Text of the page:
A team of University of Hartford and University of Bridgeport students released an eight-foot tall helium-filled weather balloon from the University's athletic fields on August 9. The launch was a practice run for a launch on Aug. 21 that will enable millions of people to see a once-in-a lifetime solar eclipse across the United States.
You can watch the live stream on your computer, tablet, or phone at http://bit.ly/uharteclipse. Or, come to the Harrison Libraries on the main level of Mortensen Library from noon until 4:00 p.m. on Aug. 21. The stream will be broadcast on a big screen.
More on the project:
Two UHart students and three professors are part of a team working with the NASA Connecticut Space Grant Consortium (CTSGC). A total of 55 teams are participating in the eclipse live stream, capturing video along the path of totality, from the Pacific coast in Oregon to the Atlantic coast in South Carolina. The moon is expected to completely cover the sun for approximately two minutes.
(Watch video of the practice launch: https://youtu.be/863rxCesIfI)
“Today’s objective is for the students to be the leaders in this dry run, so we’re essentially here as spectators. They’re in charge,” said Assistant Professor Mary Arico.
The Connecticut team’s balloon will be based in Paducah, Ky. near the spot where the eclipse is expected to be in totality for the longest amount of time. They will launch approximately 90 minutes prior to the eclipse, as they anticipate the balloon will climb an average of 1,000 feet per minute to reach an altitude of close to 100,000 feet. The balloon will carry a 12-pound payload consisting of a video camera, still camera, and GPS tracking system. This is part of a nationwide, NASA-sponsored initiative to live-stream aerial video footage of the solar eclipse.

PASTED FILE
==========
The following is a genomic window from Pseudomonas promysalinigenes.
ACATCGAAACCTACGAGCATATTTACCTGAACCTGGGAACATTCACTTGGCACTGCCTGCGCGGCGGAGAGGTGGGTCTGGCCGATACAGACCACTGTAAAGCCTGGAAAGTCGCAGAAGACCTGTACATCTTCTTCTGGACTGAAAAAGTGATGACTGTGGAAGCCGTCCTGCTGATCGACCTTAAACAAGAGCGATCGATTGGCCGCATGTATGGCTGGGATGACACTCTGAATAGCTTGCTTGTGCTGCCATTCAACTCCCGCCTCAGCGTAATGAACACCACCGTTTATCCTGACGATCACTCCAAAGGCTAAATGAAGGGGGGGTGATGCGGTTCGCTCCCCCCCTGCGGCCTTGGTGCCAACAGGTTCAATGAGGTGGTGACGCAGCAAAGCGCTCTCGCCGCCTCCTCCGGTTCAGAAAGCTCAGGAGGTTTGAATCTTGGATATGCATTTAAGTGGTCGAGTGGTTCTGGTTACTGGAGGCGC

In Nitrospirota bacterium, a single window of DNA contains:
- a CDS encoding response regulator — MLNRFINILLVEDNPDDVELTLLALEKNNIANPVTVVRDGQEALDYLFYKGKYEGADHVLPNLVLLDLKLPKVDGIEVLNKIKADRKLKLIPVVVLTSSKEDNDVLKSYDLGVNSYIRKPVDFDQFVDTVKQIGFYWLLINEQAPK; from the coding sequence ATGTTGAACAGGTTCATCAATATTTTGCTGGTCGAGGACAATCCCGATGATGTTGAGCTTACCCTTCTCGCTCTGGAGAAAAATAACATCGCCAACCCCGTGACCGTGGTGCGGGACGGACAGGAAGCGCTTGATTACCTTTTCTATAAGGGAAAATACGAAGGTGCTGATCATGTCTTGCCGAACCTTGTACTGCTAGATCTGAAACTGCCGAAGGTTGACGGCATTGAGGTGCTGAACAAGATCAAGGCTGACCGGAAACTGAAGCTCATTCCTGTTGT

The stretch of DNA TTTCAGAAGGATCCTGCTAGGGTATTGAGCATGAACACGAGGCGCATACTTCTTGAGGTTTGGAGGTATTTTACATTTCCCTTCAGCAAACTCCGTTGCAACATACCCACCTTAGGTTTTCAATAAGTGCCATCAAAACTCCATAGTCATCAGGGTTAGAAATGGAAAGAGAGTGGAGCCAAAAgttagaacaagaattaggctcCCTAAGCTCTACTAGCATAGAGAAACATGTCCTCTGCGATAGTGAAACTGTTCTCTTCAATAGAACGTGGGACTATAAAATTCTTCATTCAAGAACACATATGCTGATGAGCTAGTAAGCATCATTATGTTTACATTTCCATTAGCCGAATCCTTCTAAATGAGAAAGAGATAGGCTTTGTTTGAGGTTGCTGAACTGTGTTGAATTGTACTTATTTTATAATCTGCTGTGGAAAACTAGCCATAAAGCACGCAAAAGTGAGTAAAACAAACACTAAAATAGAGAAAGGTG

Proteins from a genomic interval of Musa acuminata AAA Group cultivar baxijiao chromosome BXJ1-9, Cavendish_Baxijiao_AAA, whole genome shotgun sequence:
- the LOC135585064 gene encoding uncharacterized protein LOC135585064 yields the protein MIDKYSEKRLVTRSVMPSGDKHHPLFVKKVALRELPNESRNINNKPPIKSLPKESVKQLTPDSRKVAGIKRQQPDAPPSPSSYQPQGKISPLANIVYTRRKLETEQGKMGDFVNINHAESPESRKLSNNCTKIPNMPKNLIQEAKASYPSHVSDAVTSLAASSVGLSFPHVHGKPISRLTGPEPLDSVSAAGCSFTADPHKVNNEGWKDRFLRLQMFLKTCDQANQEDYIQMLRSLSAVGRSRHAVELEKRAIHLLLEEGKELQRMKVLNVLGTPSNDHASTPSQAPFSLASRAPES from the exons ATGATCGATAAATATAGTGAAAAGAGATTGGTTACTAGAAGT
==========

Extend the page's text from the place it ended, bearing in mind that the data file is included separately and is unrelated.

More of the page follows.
UHart mechanical engineering major Mark Markiewicz ’18 said, “We’re testing today in preparation for the real event by following exact launch day procedures to trouble-shoot and anticipate any problems that might occur during those two minutes of darkness during the total eclipse. We also have to time it so that once the eclipse has passed, we can retrieve the balloon, which will have burst while the payload parachutes back to earth.”
Team member and UHart mechanical engineering major Stefan Keilich ‘18 said the idea that “hundreds of millions of people” will be watching the broadcast is thrilling and “makes the inherent pressure of the project worth it.”
The practice launch was a learning experience and revealed some needed adjustments. “We learned that we’ve got to practice with our tracking system again and again until we perfect it,” said Mark. The practice balloon traveled over southeastern Massachusetts at an altitude higher than planned and went farther than the anticipated retrieval site in eastern Connecticut.
Follow the story on social media using #Eclipse2017CT.
NASA CTSGC, with UHart as its lead institution, is an affiliate of a federal grant, internship, and scholarship program funded as part of NASA's Office of Education designed to broaden the participation of universities and individuals in aerospace science, engineering, and technology.